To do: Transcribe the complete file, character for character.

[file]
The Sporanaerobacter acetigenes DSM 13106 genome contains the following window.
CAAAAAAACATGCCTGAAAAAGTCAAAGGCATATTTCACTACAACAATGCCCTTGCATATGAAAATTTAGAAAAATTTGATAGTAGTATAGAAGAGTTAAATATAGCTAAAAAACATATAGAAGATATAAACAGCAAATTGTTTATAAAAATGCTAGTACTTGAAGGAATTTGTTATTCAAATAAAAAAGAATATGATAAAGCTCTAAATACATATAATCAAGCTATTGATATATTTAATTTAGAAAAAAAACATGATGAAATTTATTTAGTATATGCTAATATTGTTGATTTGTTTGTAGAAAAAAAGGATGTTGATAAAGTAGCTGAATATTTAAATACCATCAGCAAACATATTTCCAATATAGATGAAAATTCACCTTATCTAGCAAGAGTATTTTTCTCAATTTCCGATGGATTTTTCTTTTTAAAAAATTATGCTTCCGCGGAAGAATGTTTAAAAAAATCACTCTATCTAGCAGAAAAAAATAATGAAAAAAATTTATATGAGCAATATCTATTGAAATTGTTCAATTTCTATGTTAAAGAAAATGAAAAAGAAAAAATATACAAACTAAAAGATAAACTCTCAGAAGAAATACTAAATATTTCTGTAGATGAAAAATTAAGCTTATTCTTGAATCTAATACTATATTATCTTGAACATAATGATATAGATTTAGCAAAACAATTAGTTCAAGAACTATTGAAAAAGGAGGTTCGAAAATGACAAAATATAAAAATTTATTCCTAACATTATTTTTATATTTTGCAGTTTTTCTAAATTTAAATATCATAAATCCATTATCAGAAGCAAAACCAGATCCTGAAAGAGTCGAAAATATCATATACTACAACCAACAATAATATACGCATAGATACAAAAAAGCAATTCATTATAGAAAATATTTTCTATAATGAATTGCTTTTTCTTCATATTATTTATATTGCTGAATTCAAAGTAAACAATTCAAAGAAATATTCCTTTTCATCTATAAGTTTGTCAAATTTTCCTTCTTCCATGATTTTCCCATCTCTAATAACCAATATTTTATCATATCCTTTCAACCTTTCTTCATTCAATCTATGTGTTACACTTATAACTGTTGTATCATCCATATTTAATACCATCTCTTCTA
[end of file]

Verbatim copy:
The Sporanaerobacter acetigenes DSM 13106 genome contains the following window.
CAAAAAAACATGCCTGAAAAAGTCAAAGGCATATTTCACTACAACAATGCCCTTGCATATGAAAATTTAGAAAAATTTGATAGTAGTATAGAAGAGTTAAATATAGCTAAAAAACATATAGAAGATATAAACAGCAAATTGTTTATAAAAATGCTAGTACTTGAAGGAATTTGTTATTCAAATAAAAAAGAATATGATAAAGCTCTAAATACATATAATCAAGCTATTGATATATTTAATTTAGAAAAAAAACATGATGAAATTTATTTAGTATATGCTAATATTGTTGATTTGTTTGTAGAAAAAAAGGATGTTGATAAAGTAGCTGAATATTTAAATACCATCAGCAAACATATTTCCAATATAGATGAAAATTCACCTTATCTAGCAAGAGTATTTTTCTCAATTTCCGATGGATTTTTCTTTTTAAAAAATTATGCTTCCGCGGAAGAATGTTTAAAAAAATCACTCTATCTAGCAGAAAAAAATAATGAAAAAAATTTATATGAGCAATATCTATTGAAATTGTTCAATTTCTATGTTAAAGAAAATGAAAAAGAAAAAATATACAAACTAAAAGATAAACTCTCAGAAGAAATACTAAATATTTCTGTAGATGAAAAATTAAGCTTATTCTTGAATCTAATACTATATTATCTTGAACATAATGATATAGATTTAGCAAAACAATTAGTTCAAGAACTATTGAAAAAGGAGGTTCGAAAATGACAAAATATAAAAATTTATTCCTAACATTATTTTTATATTTTGCAGTTTTTCTAAATTTAAATATCATAAATCCATTATCAGAAGCAAAACCAGATCCTGAAAGAGTCGAAAATATCATATACTACAACCAACAATAATATACGCATAGATACAAAAAAGCAATTCATTATAGAAAATATTTTCTATAATGAATTGCTTTTTCTTCATATTATTTATATTGCTGAATTCAAAGTAAACAATTCAAAGAAATATTCCTTTTCATCTATAAGTTTGTCAAATTTTCCTTCTTCCATGATTTTCCCATCTCTAATAACCAATATTTTATCATATCCTTTCAACCTTTCTTCATTCAATCTATGTGTTACACTTATAACTGTTGTATCATCCATATTTAATACCATCTCTTCTA